Arguably the defining image of the south, ksour (ksar in the singular) and kasbahs are found throughout the region, peeking out of palmeries and edging the roads that cut through the great river valleys, most notably the Dadès, the so-called Route of a Thousand Kasbahs, and the Drâa.
A ksar (or ighrem in Berber) is essentially a fortified tribal village, while a kasbah (or tighremt) is a fortified home made for the ruling family. They are massive structures, built – in the absence of other available materials – out of the mud-clay pisé of the riverbanks. A unique and probably indigenous development of the Berber populations, they are often monumental in design and fabulously decorated, with bold geometric patterns incised into exterior walls and slanted towers. Seasonal rains wash off some of the mud, so the buildings require constant upkeep – once a kasbah has been left unmaintained, it declines very fast, with twenty years enough to produce a ruinous state if the walls are not renewed.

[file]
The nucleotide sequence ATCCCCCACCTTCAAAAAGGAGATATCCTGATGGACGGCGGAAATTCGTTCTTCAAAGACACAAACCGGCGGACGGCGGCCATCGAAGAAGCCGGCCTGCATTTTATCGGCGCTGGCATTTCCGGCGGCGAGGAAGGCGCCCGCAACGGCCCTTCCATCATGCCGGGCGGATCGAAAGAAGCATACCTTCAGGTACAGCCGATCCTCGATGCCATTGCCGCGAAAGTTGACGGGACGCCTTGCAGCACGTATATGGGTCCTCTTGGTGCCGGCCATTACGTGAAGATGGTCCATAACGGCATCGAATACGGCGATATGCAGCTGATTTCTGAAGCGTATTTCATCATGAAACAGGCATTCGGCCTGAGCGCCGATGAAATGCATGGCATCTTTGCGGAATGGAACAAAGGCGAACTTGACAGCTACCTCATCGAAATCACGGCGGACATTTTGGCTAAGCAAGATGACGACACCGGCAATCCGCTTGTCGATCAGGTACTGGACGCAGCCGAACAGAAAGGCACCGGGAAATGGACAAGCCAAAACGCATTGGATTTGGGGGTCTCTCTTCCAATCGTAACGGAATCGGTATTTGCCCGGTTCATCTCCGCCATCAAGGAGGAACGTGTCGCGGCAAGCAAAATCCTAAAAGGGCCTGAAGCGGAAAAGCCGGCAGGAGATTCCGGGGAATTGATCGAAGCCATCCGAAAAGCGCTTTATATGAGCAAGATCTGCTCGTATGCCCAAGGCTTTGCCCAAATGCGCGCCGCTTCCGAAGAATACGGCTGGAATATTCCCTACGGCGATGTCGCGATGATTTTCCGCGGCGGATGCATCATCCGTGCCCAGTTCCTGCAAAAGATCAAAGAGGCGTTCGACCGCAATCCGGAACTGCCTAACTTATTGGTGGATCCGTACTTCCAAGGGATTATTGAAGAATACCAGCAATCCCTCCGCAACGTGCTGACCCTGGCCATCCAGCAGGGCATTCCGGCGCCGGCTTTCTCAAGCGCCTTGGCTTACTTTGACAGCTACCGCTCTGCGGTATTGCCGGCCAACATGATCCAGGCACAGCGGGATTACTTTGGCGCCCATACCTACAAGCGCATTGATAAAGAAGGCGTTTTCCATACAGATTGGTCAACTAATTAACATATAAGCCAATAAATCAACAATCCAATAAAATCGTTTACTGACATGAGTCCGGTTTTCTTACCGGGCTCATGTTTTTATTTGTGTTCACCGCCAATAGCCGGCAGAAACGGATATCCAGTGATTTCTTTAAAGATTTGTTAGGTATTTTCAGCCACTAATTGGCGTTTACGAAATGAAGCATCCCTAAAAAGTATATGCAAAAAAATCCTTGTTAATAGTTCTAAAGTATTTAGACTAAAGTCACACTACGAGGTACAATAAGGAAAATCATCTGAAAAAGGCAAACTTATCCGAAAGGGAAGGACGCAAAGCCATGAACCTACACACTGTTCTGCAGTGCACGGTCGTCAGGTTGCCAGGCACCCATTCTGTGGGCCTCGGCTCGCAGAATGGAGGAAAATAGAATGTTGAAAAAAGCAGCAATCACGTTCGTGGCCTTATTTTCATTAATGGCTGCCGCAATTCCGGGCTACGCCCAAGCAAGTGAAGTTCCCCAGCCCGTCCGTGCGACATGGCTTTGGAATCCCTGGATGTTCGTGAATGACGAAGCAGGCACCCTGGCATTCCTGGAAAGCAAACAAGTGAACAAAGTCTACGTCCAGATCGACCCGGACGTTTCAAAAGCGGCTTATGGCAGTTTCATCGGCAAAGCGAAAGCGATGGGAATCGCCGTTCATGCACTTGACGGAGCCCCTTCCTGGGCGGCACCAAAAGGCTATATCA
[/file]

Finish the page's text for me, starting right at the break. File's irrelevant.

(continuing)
Agadirs, also variants of the ksar structure, used to serve as a combination of tribal fortress and communal granary or storehouse for the villages.
The Drâa kasbahs
Few of the ksour and kasbahs that shadow the Drâa can be more than a hundred years old, though you frequently see the ruins and walls of earlier ksour abandoned just a short distance from their more modern counterparts. Most are populated by Berbers, but there are also Arab villages here, and even a few scattered communities of Jews, still living in their Mellahs. All of the southern valleys, too, have groups of Haratin, descendants of West African slaves brought into Morocco along the caravan routes. Inevitably, these populations have mixed to some extent – and the Jews here are almost certainly converted Berbers – though it is interesting to see just how distinct many of the ksour still appear, both in their architecture and customs. There is, for example, a great difference from one village in the Drâa to the next as regards women’s costumes, above all in the wearing and extent of veils.
The Dadès kasbahs
Though several of the Skoura kasbahs date, at least in part, from the seventeenth and eighteenth centuries, the majority of kasbahs in the Dadès oases are relatively modern. Most of the older fortifications were destroyed in a vicious tribal war in 1893, and many that survived were pulled down in the French pacification of the 1920s and 30s. The kasbah walls in the Dadès, higher and flatter than in the Drâa, often seem unscalable, but in the course of a siege or war there were always other methods of conquest – a favourite means of attack in the 1890s, according to the writer Walter Harris, who journeyed here in disguise, was to divert the water channels of the oasis round a kasbah and simply wait for its foundations to dissolve.